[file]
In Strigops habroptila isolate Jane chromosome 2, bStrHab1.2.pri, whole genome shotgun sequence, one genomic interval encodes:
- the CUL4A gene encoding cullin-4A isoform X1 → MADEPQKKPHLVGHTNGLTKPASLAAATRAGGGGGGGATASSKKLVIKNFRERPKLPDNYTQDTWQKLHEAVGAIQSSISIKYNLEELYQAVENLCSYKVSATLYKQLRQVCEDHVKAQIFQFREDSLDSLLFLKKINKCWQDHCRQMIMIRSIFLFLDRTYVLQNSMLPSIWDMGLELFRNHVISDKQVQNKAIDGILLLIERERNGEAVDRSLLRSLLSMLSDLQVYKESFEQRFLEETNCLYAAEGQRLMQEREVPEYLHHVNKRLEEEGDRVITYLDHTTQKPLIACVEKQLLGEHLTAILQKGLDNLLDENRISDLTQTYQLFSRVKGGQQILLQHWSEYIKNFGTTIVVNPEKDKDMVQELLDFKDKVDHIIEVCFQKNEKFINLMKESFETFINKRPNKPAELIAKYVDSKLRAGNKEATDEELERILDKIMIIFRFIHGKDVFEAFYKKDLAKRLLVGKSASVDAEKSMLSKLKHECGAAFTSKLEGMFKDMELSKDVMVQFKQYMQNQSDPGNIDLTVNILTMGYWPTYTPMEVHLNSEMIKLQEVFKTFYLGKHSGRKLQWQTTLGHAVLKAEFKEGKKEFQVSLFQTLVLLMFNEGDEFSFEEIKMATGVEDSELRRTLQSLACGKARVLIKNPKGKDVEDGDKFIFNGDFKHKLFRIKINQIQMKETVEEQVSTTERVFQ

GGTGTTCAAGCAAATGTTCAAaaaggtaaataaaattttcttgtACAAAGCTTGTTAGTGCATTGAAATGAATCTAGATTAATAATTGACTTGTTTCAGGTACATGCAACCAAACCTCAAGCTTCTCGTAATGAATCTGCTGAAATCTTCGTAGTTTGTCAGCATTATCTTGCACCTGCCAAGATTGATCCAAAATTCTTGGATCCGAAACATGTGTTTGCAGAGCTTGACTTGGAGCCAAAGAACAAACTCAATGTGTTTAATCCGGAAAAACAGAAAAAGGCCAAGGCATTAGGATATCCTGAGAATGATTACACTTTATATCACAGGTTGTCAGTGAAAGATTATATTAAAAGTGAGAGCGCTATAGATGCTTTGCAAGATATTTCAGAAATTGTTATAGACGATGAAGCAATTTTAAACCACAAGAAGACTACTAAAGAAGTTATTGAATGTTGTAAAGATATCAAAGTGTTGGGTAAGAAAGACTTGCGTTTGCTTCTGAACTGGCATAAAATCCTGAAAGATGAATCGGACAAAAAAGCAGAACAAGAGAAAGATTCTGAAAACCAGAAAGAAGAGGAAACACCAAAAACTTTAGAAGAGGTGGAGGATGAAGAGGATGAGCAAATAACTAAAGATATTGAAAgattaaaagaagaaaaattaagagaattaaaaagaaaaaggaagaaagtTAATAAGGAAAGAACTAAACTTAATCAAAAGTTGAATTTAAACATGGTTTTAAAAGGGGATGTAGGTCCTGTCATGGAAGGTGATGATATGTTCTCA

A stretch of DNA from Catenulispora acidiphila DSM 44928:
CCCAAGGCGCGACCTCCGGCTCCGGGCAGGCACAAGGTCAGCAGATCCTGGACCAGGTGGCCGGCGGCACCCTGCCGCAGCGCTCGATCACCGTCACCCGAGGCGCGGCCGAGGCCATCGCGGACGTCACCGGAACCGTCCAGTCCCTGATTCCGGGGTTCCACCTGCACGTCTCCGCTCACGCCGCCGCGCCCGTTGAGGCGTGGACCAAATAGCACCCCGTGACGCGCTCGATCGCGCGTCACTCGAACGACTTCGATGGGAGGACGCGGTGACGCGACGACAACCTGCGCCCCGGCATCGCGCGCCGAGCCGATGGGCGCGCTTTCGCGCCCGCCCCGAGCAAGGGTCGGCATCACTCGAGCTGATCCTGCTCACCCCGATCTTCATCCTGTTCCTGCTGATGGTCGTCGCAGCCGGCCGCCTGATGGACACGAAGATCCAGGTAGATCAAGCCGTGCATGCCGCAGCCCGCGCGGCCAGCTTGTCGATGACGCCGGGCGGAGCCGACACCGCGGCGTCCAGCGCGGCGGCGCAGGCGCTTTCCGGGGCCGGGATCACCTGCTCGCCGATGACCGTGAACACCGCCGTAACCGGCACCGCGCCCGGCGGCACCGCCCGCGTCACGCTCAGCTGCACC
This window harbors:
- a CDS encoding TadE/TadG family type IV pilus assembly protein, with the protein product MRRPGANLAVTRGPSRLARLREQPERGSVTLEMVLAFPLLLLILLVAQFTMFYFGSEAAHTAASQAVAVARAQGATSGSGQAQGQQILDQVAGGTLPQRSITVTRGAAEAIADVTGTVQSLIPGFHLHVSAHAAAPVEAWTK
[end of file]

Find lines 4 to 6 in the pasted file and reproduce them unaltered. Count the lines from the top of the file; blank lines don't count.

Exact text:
A stretch of DNA from Catenulispora acidiphila DSM 44928:
CCCAAGGCGCGACCTCCGGCTCCGGGCAGGCACAAGGTCAGCAGATCCTGGACCAGGTGGCCGGCGGCACCCTGCCGCAGCGCTCGATCACCGTCACCCGAGGCGCGGCCGAGGCCATCGCGGACGTCACCGGAACCGTCCAGTCCCTGATTCCGGGGTTCCACCTGCACGTCTCCGCTCACGCCGCCGCGCCCGTTGAGGCGTGGACCAAATAGCACCCCGTGACGCGCTCGATCGCGCGTCACTCGAACGACTTCGATGGGAGGACGCGGTGACGCGACGACAACCTGCGCCCCGGCATCGCGCGCCGAGCCGATGGGCGCGCTTTCGCGCCCGCCCCGAGCAAGGGTCGGCATCACTCGAGCTGATCCTGCTCACCCCGATCTTCATCCTGTTCCTGCTGATGGTCGTCGCAGCCGGCCGCCTGATGGACACGAAGATCCAGGTAGATCAAGCCGTGCATGCCGCAGCCCGCGCGGCCAGCTTGTCGATGACGCCGGGCGGAGCCGACACCGCGGCGTCCAGCGCGGCGGCGCAGGCGCTTTCCGGGGCCGGGATCACCTGCTCGCCGATGACCGTGAACACCGCCGTAACCGGCACCGCGCCCGGCGGCACCGCCCGCGTCACGCTCAGCTGCACC
This window harbors: